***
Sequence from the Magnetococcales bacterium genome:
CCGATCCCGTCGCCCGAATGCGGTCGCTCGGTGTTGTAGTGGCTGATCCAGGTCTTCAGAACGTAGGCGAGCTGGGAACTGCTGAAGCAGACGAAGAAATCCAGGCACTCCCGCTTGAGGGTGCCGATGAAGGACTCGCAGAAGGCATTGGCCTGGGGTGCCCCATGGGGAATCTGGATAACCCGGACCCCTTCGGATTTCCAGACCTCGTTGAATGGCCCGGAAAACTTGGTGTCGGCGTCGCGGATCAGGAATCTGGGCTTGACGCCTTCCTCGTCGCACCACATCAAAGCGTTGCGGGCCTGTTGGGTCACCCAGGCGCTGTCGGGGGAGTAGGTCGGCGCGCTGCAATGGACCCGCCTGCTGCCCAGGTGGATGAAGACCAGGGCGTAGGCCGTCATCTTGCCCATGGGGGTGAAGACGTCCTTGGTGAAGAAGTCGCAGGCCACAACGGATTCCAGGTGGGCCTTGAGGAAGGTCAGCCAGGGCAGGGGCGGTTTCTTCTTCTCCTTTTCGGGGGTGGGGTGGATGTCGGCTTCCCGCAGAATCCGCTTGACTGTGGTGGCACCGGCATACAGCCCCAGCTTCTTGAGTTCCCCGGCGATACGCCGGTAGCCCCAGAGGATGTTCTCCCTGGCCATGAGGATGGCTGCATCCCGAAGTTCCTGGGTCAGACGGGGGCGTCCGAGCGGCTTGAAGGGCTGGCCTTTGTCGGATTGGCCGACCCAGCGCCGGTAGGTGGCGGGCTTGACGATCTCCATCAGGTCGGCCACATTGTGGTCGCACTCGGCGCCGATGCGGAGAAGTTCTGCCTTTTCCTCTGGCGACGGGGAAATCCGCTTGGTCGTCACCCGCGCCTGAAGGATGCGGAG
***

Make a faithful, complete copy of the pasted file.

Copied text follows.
Sequence from the Magnetococcales bacterium genome:
CCGATCCCGTCGCCCGAATGCGGTCGCTCGGTGTTGTAGTGGCTGATCCAGGTCTTCAGAACGTAGGCGAGCTGGGAACTGCTGAAGCAGACGAAGAAATCCAGGCACTCCCGCTTGAGGGTGCCGATGAAGGACTCGCAGAAGGCATTGGCCTGGGGTGCCCCATGGGGAATCTGGATAACCCGGACCCCTTCGGATTTCCAGACCTCGTTGAATGGCCCGGAAAACTTGGTGTCGGCGTCGCGGATCAGGAATCTGGGCTTGACGCCTTCCTCGTCGCACCACATCAAAGCGTTGCGGGCCTGTTGGGTCACCCAGGCGCTGTCGGGGGAGTAGGTCGGCGCGCTGCAATGGACCCGCCTGCTGCCCAGGTGGATGAAGACCAGGGCGTAGGCCGTCATCTTGCCCATGGGGGTGAAGACGTCCTTGGTGAAGAAGTCGCAGGCCACAACGGATTCCAGGTGGGCCTTGAGGAAGGTCAGCCAGGGCAGGGGCGGTTTCTTCTTCTCCTTTTCGGGGGTGGGGTGGATGTCGGCTTCCCGCAGAATCCGCTTGACTGTGGTGGCACCGGCATACAGCCCCAGCTTCTTGAGTTCCCCGGCGATACGCCGGTAGCCCCAGAGGATGTTCTCCCTGGCCATGAGGATGGCTGCATCCCGAAGTTCCTGGGTCAGACGGGGGCGTCCGAGCGGCTTGAAGGGCTGGCCTTTGTCGGATTGGCCGACCCAGCGCCGGTAGGTGGCGGGCTTGACGATCTCCATCAGGTCGGCCACATTGTGGTCGCACTCGGCGCCGATGCGGAGAAGTTCTGCCTTTTCCTCTGGCGACGGGGAAATCCGCTTGGTCGTCACCCGCGCCTGAAGGATGCGGAG